Welcome to a world of mosaics, marble, hundreds of statues, thousands of trains and 8 million passengers. Over the last 60 years the Moscow metro has become an integral part of the city. Designed by the best Soviet architects and artists, it is one of the most efficient and astonishing underground systems in the world. Two stations fall under the UNESCO protection of heritage monuments; two others were the winners of World Fairs in New-York in the 1930s and 1950s.  Guests will learn about the people responsible for the creation of the metro, their fate, often tragic historical events associated with particular stations. The guide will raise the shroud of mystery covering the so-called “special-purpose-metro”, and explain how changes in the life of the country were reflected in the design of the metro stations. The tour takes in the older, richly ornate stations, along with the more modern stations, also designed in an interesting and attractive manner.

Metro in Moscow, Russia

Red Square and St. Basil’s Cathedral

Red Square is the major city square and one of the major landmarks in Moscow. The cobblestoned square separates the Kremlin, the former royal citadel and currently the official residence of the President of Russia, from a historic merchant quarter known as Kitai-Gorod.
An introduction to St. Basils’ Cathedral (situated on Red Square) is an obvious inclusion in the city tour. Rather than prolonging the guided orientation tour, and eating into the tie spent exploring further afield, the guide will provide an overview of the cathedral, along with descriptions of the Kremlin and Lenin’s Tomb, leaving guests to visit the interior of St. Basil’s Cathedral at on their own at the completion of the tour.

Lenin’s Tomb

Lenin’s Tomb is a very special monument and guests can enter free of charge; there is no guiding allowed. Personal belongings including bags and cameras must be left in the luggage room – this can be done at the Historical museum on Red Square or near the entrance to the Kremlin at the Kutafya Tower (Alexandrosky Garden –  a good 10 minute walk from Lenin’s Tomb). The queue for Lenin’s Tomb can take some time. Visitors are kept moving, therefore, you only get to spend a few minutes inside the mausoleum before you’re hurried out by the guards.

Pushkin Museum, Moscow

Novodevichy Convent and Cemetery (3 hrs by car)

This convent is a jewel in the crown of Moscow’s convents and monasteries with it’s white walls, towers topped by festive coronas, magnificent Smolensky Cathedral and a beautiful bell-tower. Tranquil and charming today, the convent was more than once the eye of turbulent storms of the events of Russian history. The tour recalls the figures of Boris Godunov, Ivan the Terrible, Nicholas II, Napoleon and of course many Russian princesses and tsarinas who were imprisoned or took the veil here. You will also visit Novodevichy cemetery, famous not only for its distinguished inhabitants, but also for the monuments of exceptional beauty and pleasing variety.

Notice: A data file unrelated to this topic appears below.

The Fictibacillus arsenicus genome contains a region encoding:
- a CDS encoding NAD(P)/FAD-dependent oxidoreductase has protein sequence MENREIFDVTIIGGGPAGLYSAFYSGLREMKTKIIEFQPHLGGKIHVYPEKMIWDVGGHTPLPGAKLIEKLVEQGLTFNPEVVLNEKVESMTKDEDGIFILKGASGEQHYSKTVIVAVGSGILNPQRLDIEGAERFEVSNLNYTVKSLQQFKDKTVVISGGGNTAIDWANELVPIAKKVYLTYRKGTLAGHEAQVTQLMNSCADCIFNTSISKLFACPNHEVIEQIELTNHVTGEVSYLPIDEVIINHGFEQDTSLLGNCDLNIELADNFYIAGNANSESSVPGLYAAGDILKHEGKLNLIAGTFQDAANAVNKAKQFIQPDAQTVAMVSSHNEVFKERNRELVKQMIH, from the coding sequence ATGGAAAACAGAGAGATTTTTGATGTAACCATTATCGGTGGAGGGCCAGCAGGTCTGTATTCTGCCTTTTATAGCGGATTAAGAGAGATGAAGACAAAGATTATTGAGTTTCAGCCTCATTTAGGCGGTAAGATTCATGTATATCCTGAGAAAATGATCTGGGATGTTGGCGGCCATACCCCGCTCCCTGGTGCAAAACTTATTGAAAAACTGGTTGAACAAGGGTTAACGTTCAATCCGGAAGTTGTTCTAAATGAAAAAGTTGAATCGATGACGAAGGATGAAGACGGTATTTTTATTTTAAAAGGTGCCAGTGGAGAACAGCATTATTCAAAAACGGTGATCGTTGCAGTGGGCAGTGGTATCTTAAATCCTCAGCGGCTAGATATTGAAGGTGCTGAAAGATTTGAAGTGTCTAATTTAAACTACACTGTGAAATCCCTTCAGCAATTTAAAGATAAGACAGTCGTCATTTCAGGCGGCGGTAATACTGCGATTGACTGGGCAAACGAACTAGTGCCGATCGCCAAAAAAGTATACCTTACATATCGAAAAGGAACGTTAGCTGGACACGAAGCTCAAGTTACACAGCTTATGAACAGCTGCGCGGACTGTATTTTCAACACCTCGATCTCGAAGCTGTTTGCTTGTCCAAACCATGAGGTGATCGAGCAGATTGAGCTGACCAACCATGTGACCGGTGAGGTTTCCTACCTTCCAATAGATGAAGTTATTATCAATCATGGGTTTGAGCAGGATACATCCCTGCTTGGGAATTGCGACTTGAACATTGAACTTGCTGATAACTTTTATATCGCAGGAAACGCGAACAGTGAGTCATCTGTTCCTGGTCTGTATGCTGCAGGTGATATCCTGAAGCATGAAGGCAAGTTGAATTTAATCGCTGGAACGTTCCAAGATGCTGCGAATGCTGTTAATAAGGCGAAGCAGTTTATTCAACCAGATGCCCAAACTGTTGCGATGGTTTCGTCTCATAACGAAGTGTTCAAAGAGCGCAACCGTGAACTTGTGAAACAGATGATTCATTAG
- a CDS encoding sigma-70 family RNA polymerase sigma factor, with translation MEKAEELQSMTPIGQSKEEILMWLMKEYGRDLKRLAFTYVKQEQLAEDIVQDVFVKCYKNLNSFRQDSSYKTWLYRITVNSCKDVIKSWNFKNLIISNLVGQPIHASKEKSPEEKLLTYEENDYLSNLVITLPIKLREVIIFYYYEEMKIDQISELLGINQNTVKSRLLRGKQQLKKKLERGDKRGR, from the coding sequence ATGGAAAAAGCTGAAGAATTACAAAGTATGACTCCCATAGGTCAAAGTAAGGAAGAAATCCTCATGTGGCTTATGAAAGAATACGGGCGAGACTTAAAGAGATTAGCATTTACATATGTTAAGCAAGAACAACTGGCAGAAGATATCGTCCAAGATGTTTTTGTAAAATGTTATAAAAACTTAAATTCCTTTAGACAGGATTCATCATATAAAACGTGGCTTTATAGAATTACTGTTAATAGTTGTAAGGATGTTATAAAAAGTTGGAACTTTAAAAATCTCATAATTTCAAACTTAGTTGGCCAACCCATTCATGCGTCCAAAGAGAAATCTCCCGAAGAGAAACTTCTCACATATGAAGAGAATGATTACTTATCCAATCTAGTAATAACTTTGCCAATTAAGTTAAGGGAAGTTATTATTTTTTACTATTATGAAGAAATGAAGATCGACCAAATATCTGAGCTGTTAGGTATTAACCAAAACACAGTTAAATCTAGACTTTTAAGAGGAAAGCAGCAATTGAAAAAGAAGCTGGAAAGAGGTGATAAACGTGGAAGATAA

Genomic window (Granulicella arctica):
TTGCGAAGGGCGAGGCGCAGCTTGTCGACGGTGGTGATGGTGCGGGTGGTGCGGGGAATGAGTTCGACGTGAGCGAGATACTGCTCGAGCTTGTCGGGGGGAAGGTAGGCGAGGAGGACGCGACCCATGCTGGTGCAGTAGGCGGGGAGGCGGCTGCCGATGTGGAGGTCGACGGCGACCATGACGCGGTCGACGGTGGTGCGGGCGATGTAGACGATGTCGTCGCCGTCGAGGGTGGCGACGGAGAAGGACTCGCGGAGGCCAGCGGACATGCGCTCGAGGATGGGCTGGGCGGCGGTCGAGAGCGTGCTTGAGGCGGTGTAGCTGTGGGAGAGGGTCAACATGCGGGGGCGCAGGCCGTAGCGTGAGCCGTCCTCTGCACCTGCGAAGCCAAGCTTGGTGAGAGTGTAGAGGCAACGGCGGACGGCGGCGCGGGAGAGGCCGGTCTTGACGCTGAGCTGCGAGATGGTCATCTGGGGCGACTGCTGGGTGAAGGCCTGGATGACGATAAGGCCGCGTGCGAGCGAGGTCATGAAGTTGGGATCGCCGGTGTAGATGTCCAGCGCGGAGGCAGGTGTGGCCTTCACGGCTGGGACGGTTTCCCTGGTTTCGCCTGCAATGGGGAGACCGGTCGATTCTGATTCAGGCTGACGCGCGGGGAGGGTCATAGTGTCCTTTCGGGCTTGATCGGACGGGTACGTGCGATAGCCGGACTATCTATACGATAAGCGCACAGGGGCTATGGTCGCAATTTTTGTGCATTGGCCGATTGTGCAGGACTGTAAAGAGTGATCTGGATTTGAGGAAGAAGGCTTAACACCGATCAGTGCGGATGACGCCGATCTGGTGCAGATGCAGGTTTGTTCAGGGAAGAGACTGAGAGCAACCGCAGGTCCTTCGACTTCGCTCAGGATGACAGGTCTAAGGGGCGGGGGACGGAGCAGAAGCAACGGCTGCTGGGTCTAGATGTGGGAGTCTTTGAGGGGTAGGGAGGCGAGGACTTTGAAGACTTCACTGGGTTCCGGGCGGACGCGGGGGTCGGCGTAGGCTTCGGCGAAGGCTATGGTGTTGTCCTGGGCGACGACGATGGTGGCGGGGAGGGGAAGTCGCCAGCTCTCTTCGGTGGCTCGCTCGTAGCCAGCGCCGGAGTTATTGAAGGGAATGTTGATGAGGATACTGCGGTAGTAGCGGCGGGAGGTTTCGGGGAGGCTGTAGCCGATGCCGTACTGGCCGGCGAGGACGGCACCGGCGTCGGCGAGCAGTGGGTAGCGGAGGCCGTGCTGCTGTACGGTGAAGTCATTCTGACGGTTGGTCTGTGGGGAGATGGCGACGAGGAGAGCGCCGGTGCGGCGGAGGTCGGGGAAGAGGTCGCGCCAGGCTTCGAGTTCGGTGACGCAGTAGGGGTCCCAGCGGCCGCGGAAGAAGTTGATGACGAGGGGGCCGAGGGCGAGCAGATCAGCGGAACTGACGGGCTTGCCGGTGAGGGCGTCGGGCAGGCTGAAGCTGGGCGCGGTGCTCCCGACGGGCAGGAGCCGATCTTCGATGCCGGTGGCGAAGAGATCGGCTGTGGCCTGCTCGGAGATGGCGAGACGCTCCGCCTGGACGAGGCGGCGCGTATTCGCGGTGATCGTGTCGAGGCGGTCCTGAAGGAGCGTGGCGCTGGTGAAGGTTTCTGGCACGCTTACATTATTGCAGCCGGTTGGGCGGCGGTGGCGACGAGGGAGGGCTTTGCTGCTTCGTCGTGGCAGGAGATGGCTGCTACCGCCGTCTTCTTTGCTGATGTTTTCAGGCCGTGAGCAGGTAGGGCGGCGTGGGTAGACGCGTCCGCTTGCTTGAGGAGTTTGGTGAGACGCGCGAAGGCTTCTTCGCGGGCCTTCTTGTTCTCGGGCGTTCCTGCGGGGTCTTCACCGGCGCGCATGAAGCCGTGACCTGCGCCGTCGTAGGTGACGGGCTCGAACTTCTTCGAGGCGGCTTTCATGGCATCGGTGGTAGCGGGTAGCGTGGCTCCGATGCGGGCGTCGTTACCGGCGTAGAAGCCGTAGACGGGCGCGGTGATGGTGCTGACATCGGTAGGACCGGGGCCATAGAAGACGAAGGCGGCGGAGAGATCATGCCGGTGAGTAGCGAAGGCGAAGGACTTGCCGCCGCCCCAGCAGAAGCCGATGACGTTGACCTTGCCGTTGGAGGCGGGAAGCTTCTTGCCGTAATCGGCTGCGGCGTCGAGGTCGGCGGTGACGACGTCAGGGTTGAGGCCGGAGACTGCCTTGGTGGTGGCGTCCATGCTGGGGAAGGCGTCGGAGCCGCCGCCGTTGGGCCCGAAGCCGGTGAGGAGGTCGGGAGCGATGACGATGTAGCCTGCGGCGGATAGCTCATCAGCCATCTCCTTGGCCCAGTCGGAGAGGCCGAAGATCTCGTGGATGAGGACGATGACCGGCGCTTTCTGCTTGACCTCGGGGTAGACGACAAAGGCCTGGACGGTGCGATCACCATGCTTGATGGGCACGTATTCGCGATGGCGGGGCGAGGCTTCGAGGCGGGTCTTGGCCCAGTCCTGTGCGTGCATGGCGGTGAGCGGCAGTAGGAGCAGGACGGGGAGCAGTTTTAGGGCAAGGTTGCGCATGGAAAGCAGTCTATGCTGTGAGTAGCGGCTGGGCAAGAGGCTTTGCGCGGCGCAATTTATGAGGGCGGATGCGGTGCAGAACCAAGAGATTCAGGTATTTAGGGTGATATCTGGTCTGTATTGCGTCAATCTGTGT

Church of the Ascension in Kolomenskoye (3 hrs by car)

The Kremlin is the true heart of Russia, the history of both of the early Tsars and of the 20th-century Communist State.  With your local guide and official escort we will visit the Assumption Cathedral where Russian Tsars and Emperors were crowned, the Annunciation Cathedral – private chapel of the tsar’s family, the Archangel Michael Cathedral – the burial place of the Russian Princes and Tsars. You will hear how Russian tsars received foreign ambassadors and gave feasts in the palace. You will also see Grand Kremlin Palace (19th century) – built as Imperial Residence, the Senate building – which today is the office of the Russian President. After the tour you can sit and rest in the Upper Kremlin Gardens.

The Armoury is home to art from the 12th to the 21st centuries, including: the royal crowns and regalia, the tsar’s ceremonial dress, vestments of church hierarchy’, gold and silverware of the Russian, European and Eastern master craftsmen, arms and armouries and royal carriages, the thrones of the tsars including the oldest of Ivan the Terrible, ambassadorial gifts from all over the world and jewelry including the famous Faberge Easter Eggs. A world-wide treasure known throughout the world, the exhibits offer a unique and treasured experience.

Old shop on Arbat street, Moscow

Sergiev Posad (6 hrs by car)

Six-hour tour by private car and guide to Sergiev Posad (or still better known as Zagorsk), one of the most interesting old towns of Central Russia, situated 70 km from Moscow. The blue and gold cupolas of the Trinity Monastery of St. Sergius (Troitse Sergieva Lavra) mark one of the most celebrated centers of the Russian Orthodox Church. As the seat of patriarchate, it was permitted to function even during the Soviet era, when town was known as Zagorsk. The town was built in the 14th century as a settlement around the Trinity Monastery, established by reverend Sergius of Radonezh in 1340. He was canonized by the Russian Orthodox Church and became one of the most honored of Russia’s Saints. The St. Trinity Sergius Monastery was one of the largest monasteries founded in Russia in the 14th – 15th centuries. In 1774 it was elevated to the status of Lavra, i.e. the monastery of the highest rank. Today it is considered to be the spiritual center of the Russian Orthodox Church and has one of the most interesting historical museums, which displays Old Russian icons, ancient church plates, needlework, embroidery and Church books.